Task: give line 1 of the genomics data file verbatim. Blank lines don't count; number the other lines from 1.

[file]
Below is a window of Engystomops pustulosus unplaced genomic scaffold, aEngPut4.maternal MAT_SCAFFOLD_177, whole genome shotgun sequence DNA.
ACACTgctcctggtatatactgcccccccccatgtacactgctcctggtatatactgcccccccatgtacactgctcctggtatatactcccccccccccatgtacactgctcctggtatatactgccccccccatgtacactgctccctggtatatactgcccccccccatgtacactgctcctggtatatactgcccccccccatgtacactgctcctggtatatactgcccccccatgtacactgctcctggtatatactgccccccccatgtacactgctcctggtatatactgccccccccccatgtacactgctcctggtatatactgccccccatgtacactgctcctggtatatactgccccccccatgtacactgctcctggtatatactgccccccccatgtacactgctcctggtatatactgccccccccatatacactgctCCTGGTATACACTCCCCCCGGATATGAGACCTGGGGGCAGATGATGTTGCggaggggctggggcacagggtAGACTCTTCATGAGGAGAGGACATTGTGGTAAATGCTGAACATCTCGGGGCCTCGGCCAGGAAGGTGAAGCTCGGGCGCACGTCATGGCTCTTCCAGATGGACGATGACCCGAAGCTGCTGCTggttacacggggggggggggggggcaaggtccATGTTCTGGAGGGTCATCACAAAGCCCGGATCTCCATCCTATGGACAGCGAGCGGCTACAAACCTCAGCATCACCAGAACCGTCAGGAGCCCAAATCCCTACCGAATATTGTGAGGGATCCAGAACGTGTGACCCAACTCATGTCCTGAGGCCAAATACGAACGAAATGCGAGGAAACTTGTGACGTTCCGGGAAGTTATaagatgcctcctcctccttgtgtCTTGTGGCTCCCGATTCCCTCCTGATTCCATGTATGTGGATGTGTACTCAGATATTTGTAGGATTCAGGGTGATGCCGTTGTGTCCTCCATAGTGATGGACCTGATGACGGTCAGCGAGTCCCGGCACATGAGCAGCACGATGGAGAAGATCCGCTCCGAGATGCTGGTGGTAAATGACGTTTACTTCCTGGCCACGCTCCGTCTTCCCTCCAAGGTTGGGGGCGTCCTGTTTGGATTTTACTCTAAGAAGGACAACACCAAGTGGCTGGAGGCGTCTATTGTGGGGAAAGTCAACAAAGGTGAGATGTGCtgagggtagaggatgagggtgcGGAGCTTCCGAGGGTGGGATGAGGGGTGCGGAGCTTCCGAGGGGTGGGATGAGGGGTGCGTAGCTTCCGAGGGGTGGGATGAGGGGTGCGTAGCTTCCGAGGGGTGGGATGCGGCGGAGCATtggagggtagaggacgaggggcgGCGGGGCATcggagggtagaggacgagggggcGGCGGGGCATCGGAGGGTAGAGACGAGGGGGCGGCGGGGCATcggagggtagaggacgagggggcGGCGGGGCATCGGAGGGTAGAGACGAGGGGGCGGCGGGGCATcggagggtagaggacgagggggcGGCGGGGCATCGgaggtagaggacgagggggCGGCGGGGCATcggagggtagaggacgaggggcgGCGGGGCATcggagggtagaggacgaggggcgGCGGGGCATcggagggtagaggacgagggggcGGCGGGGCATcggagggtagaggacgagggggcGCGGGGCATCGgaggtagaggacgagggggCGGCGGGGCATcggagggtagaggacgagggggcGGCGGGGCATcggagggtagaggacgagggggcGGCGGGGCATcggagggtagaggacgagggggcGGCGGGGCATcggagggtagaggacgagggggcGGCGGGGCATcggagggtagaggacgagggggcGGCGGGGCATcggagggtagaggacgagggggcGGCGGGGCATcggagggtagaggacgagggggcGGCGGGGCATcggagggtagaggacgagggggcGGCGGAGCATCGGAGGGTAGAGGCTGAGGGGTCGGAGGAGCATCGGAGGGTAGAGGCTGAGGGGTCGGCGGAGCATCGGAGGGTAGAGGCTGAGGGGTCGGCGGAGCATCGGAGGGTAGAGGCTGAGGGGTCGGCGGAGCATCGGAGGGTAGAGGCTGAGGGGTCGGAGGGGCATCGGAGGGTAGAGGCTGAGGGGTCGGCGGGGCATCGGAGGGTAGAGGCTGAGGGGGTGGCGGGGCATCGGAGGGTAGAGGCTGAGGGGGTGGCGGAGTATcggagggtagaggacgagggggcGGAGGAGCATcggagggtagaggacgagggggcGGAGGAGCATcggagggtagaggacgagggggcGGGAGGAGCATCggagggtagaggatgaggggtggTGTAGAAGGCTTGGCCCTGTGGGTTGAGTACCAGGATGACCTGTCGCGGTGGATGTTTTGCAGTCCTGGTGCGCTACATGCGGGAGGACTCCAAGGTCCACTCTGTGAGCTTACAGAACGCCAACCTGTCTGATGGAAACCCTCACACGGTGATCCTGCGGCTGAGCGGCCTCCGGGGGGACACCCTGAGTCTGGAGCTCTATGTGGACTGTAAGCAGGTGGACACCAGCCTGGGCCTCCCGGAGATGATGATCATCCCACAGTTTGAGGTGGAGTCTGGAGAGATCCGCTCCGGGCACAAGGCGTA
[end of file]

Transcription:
Below is a window of Engystomops pustulosus unplaced genomic scaffold, aEngPut4.maternal MAT_SCAFFOLD_177, whole genome shotgun sequence DNA.